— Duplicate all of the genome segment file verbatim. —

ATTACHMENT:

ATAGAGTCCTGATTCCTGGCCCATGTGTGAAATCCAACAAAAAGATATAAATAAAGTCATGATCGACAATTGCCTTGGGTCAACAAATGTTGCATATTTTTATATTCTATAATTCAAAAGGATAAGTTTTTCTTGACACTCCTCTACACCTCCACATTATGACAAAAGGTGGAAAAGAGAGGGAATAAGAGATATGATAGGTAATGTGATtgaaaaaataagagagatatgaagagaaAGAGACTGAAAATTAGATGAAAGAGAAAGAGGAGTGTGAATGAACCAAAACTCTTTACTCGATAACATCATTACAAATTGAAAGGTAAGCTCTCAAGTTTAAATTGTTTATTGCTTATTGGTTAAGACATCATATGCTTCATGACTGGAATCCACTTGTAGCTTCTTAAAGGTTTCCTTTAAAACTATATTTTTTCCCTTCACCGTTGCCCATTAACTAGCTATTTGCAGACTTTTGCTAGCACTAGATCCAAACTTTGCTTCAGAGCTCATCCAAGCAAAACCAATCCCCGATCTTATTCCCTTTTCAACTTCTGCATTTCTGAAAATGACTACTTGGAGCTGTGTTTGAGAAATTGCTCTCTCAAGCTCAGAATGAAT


ATAGAGTCCTGATTCCTGGCCCATGTGTGAAATCCAACAAAAAGATATAAATAAAGTCATGATCGACAATTGCCTTGGGTCAACAAATGTTGCATATTTTTATATTCTATAATTCAAAAGGATAAGTTTTTCTTGACACTCCTCTACACCTCCACATTATGACAAAAGGTGGAAAAGAGAGGGAATAAGAGATATGATAGGTAATGTGATtgaaaaaataagagagatatgaagagaaAGAGACTGAAAATTAGATGAAAGAGAAAGAGGAGTGTGAATGAACCAAAACTCTTTACTCGATAACATCATTACAAATTGAAAGGTAAGCTCTCAAGTTTAAATTGTTTATTGCTTATTGGTTAAGACATCATATGCTTCATGACTGGAATCCACTTGTAGCTTCTTAAAGGTTTCCTTTAAAACTATATTTTTTCCCTTCACCGTTGCCCATTAACTAGCTATTTGCAGACTTTTGCTAGCACTAGATCCAAACTTTGCTTCAGAGCTCATCCAAGCAAAACCAATCCCCGATCTTATTCCCTTTTCAACTTCTGCATTTCTGAAAATGACTACTTGGAGCTGTGTTTGAGAAATTGCTCTCTCAAGCTCAGAATGAAT